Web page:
It is also a fake.
Abraham-Louis Breguet was renowned in Paris for his innovations in horology, building timepieces for Marie Antoinette, and Napolean. In fact, the Breguet name was so successful that his work was extensively counterfeited; research indicates we probably have an elegant French 18th-century knock-off. Hill knew his ships, but maybe not his timepieces; or perhaps it was just a good Yankee deal.
President Wilson Watch
“From the President of the United States, to John Henry Husband, Master of the British Steamship Kilnsea, in recognition of his humane services in effecting the rescue at sea on October 9, 1913, master and crew of the American schooner John Twohy”
Disaster at sea always beats out survival stories. Though President Wilson saw fit to recognize the seamanship that this rescue must have entailed and that this gold presentation time-piece honors, the headlines that week were shrieking of the loss, in the same hurricane, of the liner Voltuna. With the sensational sinking of Titanic still resonating only 18 months previous, the Voltuna caught fire, was prevented from safely lowering her boats in the large seas generated by the storm, and ultimately sank with great loss of life, despite ten other vessels standing-by.
The hands of Fate had more in store for the John Twohy, however. Despite being stranded and abandoned off North Carolina’s Frying Pan Shoals, she was picked up minus her deckload of lumber by a Revenue cutter, only to be grounded again on the Cape Fear bar approaching Southport, refloated, beached, repaired enough to be sold with remaining cargo, and towed for rehabilitation to Philadelphia. She suffered the final ignominy of being sunk by a U-boat off the Azores in July of 1917, no casualties.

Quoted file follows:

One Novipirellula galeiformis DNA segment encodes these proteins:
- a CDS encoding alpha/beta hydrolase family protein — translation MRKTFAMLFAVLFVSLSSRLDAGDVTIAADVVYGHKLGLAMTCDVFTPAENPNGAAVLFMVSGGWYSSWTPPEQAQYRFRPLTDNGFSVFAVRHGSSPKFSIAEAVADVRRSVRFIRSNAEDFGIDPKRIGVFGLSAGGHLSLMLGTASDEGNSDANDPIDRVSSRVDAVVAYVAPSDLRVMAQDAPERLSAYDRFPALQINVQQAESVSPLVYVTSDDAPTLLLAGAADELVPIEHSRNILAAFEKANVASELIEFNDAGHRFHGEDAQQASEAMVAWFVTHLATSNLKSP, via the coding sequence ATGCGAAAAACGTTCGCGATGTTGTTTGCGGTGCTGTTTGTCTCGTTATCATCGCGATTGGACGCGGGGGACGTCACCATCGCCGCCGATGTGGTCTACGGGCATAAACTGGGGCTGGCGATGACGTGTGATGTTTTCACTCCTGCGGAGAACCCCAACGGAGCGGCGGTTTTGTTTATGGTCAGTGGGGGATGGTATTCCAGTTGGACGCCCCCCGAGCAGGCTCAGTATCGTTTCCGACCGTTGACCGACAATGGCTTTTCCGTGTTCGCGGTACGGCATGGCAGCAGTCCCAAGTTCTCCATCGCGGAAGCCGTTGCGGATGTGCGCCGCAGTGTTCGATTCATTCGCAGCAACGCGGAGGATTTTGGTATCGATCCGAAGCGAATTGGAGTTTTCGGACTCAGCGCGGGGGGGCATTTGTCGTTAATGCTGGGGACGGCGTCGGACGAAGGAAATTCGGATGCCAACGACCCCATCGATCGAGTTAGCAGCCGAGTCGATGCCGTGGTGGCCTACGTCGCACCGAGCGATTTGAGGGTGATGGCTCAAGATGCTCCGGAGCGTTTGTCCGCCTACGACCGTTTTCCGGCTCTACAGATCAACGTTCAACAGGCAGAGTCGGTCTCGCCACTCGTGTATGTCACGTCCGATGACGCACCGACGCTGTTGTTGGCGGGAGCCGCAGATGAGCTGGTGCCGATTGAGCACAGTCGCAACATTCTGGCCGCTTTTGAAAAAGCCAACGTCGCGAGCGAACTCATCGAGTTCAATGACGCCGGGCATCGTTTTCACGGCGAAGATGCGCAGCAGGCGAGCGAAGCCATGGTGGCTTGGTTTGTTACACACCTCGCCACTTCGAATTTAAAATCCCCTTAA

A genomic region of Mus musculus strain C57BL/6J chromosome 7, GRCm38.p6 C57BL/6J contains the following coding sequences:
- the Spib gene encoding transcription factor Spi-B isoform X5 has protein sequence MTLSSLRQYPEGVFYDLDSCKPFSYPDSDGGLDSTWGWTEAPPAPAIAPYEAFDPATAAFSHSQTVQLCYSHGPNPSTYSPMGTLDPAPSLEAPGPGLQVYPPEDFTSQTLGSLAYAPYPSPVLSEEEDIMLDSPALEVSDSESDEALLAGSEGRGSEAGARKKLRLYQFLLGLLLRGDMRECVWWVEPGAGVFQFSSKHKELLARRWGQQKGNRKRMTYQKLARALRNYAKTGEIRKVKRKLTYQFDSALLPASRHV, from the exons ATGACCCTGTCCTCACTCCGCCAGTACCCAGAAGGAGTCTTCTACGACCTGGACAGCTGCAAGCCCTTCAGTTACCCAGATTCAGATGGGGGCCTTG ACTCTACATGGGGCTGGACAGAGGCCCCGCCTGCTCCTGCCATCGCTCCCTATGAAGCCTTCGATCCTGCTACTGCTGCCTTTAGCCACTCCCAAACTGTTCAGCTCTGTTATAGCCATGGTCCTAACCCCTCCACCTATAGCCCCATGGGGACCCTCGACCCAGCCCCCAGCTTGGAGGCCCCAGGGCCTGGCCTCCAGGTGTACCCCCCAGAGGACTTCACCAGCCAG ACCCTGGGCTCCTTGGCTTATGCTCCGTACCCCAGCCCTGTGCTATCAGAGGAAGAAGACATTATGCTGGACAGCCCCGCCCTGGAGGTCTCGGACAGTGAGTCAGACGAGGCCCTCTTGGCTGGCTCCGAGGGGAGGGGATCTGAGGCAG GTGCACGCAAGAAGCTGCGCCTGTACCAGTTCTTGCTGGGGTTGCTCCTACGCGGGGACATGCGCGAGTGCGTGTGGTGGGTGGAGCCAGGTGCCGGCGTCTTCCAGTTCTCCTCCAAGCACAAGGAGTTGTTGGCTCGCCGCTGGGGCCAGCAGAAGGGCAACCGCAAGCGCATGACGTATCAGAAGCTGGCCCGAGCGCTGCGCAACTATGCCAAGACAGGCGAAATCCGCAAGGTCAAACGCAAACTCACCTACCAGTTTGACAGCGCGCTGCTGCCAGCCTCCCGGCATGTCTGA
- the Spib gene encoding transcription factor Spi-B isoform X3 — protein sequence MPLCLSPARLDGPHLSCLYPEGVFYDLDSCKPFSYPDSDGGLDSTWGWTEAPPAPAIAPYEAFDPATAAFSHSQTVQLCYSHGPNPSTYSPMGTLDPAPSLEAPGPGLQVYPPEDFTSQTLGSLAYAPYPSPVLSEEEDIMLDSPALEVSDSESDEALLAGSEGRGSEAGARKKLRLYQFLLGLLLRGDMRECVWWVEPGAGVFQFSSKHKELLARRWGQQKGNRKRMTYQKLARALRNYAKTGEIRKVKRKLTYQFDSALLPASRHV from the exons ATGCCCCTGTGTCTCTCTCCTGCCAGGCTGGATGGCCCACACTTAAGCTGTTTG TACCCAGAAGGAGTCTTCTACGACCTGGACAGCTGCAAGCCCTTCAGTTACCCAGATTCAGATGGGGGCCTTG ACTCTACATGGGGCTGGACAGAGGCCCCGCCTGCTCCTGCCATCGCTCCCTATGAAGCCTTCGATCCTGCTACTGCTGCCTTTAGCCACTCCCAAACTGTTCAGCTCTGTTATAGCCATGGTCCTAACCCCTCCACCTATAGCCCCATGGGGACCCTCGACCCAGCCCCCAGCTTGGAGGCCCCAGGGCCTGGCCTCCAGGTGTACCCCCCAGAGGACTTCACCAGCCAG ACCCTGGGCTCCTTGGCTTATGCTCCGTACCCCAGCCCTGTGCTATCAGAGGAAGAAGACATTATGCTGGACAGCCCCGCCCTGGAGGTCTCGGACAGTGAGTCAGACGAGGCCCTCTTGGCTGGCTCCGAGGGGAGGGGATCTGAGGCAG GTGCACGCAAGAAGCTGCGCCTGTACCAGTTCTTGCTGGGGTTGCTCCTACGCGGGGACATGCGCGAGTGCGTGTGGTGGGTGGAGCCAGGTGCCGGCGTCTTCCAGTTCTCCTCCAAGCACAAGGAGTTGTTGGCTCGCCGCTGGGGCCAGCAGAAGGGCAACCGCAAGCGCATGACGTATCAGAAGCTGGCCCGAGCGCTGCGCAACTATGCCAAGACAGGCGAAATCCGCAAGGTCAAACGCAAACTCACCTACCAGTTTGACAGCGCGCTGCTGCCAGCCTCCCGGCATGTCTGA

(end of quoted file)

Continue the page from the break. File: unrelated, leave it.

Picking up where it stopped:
History would know nothing of Miss Mary Howe, except that she was accorded the singular honor of becoming the launching sponsor of a naval vessel, and was presented with an engraved wristwatch commemorating the event.
On an October day in 1921, she broke a be-ribboned bottle against the prow of the submarine S-13 and watched it slide down the ways into the Piscataqua River at the Navy Yard in Kittery. She must have had quite an arm, for there is a sizeable prow-shaped dent in the silver case that fitted around the bottle, also in our collection; being Prohibition, it likely contained only grape juice.
IBM Attendance Recorder
IBM equipment has long shed its oak cabinetry, but this ca. 1925 International Business Machine “Daily Dial Attendance Recorder” was thus elegantly ensconced.
A pendulum driven clock is linked to a mechanism that presses the individual employee’s number onto the internal paper-wrapped drum when the arm on the front dial is swiveled to that number and pushed in. A second number recorded departures. It was used at the Hyde Windlass Co., here in Bath.
The International Time Recording Co., one of IBM’s founding divisions when it incorporated in 1911 as C-T-R, the Computing, Tabulating, and Recording Co., evolved from the consolidation of several 1890’s time recording companies and their patents.